Media Access Control

(redirected from MAC sublayer)

Media Access Control

(networking)
(MAC) The lower sublayer of the OSI data link layer. The interface between a node's Logical Link Control and the network's physical layer. The MAC differs for various physical media.

See also MAC Address, Ethernet, IEEE 802.3, token ring.

This article is provided by FOLDOC - Free Online Dictionary of Computing (foldoc.org)

MAC layer

(Media Access Control layer) The part of the data link protocol that controls access to the physical transmission medium in IEEE 802 networks (LANs). The common MAC layer standards are CSMA/CD and CSMA/CA, which are used in Ethernet and Wi-Fi. Earlier MAC layers were the token passing methods in Token Ring, FDDI and MAP. MAC layer functionality is built into the network adapters, which includes a unique serial number that identifies the vendor and adapter (see OUI). See data link protocol, OSI model, CSMA/CD, CSMA/CA and Ethernet.


The Bottom Layers
In IEEE 802 networks, the data link layer is split into two sublayers. The Logical Link Control (LLC) is an interface to the Media Access Control (MAC) layer. The MAC is also physical hardware, because the processes have been embedded into the transceiver chips. See IEEE 802, SNA, OSI model and Token Ring.
Copyright © 1981-2019 by The Computer Language Company Inc. All Rights reserved. THIS DEFINITION IS FOR PERSONAL USE ONLY. All other reproduction is strictly prohibited without permission from the publisher.
References in periodicals archive ?
MAC sublayer of stations operating in an IEEE 802.11 LAN proposes three coordination functions which control access to the wireless medium: (1) DCF, the standard basis, (2) Hybrid Coordination Function (HCF) present only in QoS stations and (3) Point Coordination Function (PCF) optional, used for contention-free services.
The lower Mac level is similarly sublayered into a mac-low and a mac-middle sublayering, with media access categorised as the middle MAC sublayer.
The PHY-dependent MAC sublayer parameters pertaining to UWB PHY, being specified in the IEEE 802.15.6 standard are used to obtain our results.
The key specifications of Bluetooth refer to the physical layer and MAC sublayer, where different protocols have been developed for different applications.
Representative examples are as follows: the inter-PHY protocol developed within the IEEE P1901 working group that allows coexistence among two different broadband PLC devices [6]; the ITU-T G.hn standard that has been conceived with the aim of offering interconnectivity among in-home high speed communication devices working over telephone wires, power lines, and coax [6, 7] (G.hn specifies the PHY layer and the MAC sublayer and addresses the coexistence between protocols that operate on different media); the solution developed within the EU-FP7 OMEGA project, according to which devices belonging to the OMEGA network share the same inter-MAC sublayer and consequently they can coexist and they can be interconnected [8].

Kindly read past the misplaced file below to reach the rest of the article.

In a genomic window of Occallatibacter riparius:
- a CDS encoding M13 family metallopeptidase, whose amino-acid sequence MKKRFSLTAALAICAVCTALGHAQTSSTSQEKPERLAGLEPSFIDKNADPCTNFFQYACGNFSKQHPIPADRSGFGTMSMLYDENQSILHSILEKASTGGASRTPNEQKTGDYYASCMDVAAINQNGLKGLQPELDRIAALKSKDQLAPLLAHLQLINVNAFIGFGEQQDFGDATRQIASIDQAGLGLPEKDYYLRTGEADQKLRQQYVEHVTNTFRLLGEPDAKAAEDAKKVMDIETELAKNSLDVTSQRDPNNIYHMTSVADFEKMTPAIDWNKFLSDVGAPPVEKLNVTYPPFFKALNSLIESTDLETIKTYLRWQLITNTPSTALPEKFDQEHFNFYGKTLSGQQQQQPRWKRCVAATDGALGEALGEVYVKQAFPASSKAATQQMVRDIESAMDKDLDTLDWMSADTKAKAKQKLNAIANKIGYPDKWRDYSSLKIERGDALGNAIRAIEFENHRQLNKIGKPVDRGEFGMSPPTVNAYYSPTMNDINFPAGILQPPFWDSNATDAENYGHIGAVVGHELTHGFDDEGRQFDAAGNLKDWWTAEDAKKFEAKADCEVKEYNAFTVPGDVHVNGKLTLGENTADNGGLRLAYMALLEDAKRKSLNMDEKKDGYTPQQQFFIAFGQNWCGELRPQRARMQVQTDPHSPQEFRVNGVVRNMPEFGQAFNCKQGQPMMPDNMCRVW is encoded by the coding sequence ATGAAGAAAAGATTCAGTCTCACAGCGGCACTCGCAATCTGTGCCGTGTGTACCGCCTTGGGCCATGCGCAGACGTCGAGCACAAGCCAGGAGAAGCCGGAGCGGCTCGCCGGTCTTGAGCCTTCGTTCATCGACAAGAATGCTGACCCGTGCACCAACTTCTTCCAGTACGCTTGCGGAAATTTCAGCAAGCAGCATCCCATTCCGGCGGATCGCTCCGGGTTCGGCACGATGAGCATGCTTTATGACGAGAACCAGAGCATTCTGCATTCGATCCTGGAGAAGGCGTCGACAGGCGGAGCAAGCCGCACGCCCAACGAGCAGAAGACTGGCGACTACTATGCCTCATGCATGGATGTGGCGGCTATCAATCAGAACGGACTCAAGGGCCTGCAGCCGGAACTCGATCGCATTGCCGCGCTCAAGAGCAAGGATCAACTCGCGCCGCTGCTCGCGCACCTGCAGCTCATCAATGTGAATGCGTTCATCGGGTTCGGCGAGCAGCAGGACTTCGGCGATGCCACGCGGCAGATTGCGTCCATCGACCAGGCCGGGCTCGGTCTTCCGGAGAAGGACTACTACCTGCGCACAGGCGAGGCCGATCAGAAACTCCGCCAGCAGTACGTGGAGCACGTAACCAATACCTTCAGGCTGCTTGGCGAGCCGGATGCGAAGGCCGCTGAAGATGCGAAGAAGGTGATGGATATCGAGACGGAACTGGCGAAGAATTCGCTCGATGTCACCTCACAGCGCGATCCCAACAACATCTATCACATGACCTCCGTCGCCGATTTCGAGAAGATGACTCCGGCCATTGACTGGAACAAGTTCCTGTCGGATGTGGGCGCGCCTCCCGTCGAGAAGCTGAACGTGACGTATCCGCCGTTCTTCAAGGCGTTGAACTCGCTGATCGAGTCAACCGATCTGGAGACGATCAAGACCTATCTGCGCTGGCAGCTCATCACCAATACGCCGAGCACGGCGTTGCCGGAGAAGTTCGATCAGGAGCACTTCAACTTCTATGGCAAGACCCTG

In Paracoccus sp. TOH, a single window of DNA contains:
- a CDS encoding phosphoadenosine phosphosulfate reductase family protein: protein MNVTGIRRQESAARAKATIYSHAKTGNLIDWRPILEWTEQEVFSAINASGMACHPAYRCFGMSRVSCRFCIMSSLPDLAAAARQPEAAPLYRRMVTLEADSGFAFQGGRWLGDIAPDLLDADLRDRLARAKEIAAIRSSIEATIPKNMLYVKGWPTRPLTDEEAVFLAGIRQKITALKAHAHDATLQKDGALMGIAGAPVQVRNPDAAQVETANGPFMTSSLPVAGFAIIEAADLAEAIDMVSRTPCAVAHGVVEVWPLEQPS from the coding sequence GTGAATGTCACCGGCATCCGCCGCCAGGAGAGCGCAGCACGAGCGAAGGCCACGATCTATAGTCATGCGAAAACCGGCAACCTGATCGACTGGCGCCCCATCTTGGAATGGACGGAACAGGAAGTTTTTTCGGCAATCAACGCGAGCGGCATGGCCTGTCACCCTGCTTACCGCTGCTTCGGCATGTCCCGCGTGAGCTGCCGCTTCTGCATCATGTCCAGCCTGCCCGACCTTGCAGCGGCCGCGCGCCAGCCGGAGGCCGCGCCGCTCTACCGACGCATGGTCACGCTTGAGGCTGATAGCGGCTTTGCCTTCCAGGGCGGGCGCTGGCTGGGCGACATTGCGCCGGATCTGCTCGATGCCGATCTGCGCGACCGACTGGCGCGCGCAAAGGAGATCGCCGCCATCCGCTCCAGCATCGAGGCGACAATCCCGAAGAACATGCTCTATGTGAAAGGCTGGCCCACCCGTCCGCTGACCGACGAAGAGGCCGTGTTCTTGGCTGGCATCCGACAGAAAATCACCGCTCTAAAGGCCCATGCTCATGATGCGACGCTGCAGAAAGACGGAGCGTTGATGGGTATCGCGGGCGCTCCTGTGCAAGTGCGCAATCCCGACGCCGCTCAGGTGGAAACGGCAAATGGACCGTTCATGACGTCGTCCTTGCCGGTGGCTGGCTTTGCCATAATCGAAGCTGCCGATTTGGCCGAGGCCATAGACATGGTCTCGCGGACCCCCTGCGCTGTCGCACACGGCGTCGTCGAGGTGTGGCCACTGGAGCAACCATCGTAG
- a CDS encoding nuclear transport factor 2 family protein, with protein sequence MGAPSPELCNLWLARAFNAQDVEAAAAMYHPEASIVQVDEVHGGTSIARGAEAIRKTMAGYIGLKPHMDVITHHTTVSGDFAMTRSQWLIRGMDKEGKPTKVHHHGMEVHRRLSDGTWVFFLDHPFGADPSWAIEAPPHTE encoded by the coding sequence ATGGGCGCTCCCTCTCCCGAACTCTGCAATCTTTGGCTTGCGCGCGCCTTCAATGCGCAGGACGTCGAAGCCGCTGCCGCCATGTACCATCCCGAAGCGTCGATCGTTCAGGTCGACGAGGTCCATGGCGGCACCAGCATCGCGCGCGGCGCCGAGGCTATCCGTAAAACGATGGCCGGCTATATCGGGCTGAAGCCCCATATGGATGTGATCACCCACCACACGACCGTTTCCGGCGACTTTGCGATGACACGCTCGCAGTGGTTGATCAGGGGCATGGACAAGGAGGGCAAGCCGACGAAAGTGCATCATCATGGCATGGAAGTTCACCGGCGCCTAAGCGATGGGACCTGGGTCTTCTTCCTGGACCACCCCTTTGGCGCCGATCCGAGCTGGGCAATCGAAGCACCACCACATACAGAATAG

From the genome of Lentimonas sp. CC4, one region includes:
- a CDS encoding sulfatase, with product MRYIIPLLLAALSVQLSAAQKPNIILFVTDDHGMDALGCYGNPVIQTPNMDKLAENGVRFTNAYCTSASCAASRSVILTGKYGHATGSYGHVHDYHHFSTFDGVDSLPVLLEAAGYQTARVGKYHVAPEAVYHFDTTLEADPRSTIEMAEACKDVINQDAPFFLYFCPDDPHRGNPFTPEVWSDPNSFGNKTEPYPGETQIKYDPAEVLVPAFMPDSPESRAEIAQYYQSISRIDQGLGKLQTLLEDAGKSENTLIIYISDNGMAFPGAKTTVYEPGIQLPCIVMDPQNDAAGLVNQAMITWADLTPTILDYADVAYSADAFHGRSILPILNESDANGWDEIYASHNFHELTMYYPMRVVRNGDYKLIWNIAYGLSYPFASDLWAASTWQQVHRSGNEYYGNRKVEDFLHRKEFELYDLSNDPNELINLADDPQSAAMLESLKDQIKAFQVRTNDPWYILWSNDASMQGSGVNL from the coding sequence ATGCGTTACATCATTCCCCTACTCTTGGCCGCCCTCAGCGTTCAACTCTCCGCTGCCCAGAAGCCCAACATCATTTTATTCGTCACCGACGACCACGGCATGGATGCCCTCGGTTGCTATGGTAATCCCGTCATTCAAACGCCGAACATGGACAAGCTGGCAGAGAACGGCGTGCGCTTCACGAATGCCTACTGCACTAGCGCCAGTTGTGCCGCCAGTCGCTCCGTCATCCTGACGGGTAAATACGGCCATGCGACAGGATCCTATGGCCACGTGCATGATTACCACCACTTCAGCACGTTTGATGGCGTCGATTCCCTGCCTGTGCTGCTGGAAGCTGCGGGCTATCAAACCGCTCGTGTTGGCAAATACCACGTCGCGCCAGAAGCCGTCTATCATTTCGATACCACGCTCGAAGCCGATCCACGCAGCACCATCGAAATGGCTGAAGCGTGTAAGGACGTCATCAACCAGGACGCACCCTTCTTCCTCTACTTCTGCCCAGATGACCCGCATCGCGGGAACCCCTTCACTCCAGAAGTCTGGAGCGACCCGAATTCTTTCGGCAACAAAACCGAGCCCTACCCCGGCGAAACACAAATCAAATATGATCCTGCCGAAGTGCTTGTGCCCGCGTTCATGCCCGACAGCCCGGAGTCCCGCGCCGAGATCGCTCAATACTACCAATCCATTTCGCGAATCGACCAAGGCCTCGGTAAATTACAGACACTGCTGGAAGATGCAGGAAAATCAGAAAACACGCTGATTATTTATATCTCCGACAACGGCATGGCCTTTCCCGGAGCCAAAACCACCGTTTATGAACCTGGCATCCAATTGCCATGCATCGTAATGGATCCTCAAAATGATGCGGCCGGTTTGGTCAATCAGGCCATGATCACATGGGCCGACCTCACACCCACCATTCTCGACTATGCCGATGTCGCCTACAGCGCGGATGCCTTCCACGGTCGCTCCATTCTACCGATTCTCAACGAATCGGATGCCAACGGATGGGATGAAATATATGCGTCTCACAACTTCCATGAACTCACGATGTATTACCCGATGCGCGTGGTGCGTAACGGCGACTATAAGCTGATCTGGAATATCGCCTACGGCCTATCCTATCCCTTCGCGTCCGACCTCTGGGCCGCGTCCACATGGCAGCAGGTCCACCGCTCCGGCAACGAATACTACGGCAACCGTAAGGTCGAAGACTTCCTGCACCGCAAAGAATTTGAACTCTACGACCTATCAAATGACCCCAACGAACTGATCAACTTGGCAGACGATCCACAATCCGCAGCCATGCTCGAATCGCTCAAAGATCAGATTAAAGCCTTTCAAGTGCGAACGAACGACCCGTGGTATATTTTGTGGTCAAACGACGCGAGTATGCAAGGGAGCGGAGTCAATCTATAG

(5) If the channel is accessed to be idle, the MAC sublayer must ensure that the contention window is expired before starting transmission.
For the downlink layer, the scheduler in the MAC sublayer of the eNB allocates the available radio resources among different UE's in a cell through proper handling of priority [8].
Since WSN involve sending all data monitored to a sink and we are concentrating on future channel assignment, we will focus this paper on the popular 2.4 GHz range of operation and the MAC sublayer to formulate our outcome for a future green multichannel multiradio WSN.
IEEE P802.15.3b[TM], "Medium Access Control (MAC) and Physical Layer (PHY) Specifications: Amendment to MAC Sublayer," will modify IEEE 802.15.3[TM] to improve the ease of implementation and interoperability.
A more feasible solution is high-layer convergence sublayer solution, i.e., a common convergence sublayer above MAC sublayer. It is the only viable option for current MS and network systems, because it minimizes modifications at low layers of heterogeneous networks.
[5] IEEE Standard for IEEE Amendment to Part 15.3: Wireless Medium Access Control (MAC) and Physical Layer (PHY) Specifications for High Rate Wireless Personal Area Networks (WPAN): Amendment to MAC Sublayer, 2006.
The aMinMPDUOverhead is the minimum number of bytes added by the MAC sublayer to the PSDU and has a constant of 9.